Ritual Practices of Ancient Indic Buddhism
Whilst ritual in the Indic context has enjoyed a wealth of treatment, in the case of Buddhism it is an under researched, and hence poorly understood phenomenon. This lacuna may be attributed to two factors. First, is the enduring scholarly predilection of the late nineteenth and early twentieth centuries, which envisaged Buddhism either as a rehashing of a mytho-naturalistic system, or as a rational philosophy and antithesis to the sacrifice based Vedic society from whence it emerged in the c. 4th century BCE – any ritual elements in Buddhist literature were hence rejected as degradations of a supposedly philosophical rationale. Second, and notwithstanding firm revisions to the above positions, is the notable dearth of evidence in this regard – no single source type, material or textual, provides a comprehensive picture of ritual practice, an issue compounded by the majority being devoid of context and historicity. That is not to say we hold a tabula rasa – there are sporadic forays into Buddhist ritual practice to be found dotted throughout scholarship. But the majority of studies are biased to a single source group, often divorced from socio-historical circumstances.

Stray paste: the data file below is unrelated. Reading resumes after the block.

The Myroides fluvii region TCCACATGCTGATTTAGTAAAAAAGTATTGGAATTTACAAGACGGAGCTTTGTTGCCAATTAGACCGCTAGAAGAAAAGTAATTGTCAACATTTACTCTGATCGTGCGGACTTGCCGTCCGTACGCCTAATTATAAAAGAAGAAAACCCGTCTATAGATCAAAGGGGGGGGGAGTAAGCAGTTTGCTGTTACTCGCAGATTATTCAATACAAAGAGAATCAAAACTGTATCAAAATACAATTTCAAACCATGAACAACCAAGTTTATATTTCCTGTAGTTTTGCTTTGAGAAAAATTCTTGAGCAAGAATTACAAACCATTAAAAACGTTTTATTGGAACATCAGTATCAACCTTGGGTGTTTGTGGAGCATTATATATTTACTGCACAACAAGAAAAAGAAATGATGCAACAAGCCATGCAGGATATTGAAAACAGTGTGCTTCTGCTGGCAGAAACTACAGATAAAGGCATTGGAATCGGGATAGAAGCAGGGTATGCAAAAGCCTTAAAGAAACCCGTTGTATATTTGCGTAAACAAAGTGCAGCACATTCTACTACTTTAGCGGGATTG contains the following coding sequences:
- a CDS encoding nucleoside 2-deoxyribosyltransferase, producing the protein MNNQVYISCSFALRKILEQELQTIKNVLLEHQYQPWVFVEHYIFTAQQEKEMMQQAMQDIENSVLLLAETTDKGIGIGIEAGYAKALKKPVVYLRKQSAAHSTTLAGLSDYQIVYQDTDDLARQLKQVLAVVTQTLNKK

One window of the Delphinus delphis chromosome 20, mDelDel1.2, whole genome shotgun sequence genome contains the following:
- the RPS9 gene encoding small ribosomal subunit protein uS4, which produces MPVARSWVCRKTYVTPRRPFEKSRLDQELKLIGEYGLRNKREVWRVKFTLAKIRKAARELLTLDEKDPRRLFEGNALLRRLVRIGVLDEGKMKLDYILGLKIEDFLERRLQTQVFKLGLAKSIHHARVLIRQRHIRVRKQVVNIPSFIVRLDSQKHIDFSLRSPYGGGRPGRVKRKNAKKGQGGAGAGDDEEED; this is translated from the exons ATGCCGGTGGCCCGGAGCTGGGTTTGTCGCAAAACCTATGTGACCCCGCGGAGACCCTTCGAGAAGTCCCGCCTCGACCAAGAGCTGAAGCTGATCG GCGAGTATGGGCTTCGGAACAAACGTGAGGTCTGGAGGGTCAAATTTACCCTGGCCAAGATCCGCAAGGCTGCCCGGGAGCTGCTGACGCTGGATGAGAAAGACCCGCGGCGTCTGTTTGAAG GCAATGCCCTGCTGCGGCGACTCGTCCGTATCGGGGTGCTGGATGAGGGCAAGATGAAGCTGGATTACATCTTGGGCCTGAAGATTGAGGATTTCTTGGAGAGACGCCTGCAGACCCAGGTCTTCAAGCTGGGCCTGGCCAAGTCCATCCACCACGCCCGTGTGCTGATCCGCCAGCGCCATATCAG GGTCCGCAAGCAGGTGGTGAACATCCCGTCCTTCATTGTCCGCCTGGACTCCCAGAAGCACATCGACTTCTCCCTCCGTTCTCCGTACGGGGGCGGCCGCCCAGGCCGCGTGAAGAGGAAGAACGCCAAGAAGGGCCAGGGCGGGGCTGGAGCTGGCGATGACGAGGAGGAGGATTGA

Seeking to concurrently address these lacunae and methodological issues, this project represents the first attempt to classify and conceptualise the ritual practices of ancient Indic Buddhism. Following the principle that ritual cannot be understood apart from context, it advances a methodological framework, which utilises all the above sources in conjunction. Therethrough the fragments of ritual practice offered by each may be arranged into something more akin to a whole, and the historical manifestations of ritual practice, witnessed by material remains, may serve to contextualise and balance their highly standardised illustrations in textual sources. The central thrust of this project is to examine Indic Buddhist rituals as both normative systems of practice, mechanisms of radical change, dependent on localised economic, gendered, social and political structures, and structured by distinct behavioural, cognitive, causal, social, spatial and temporal conditions.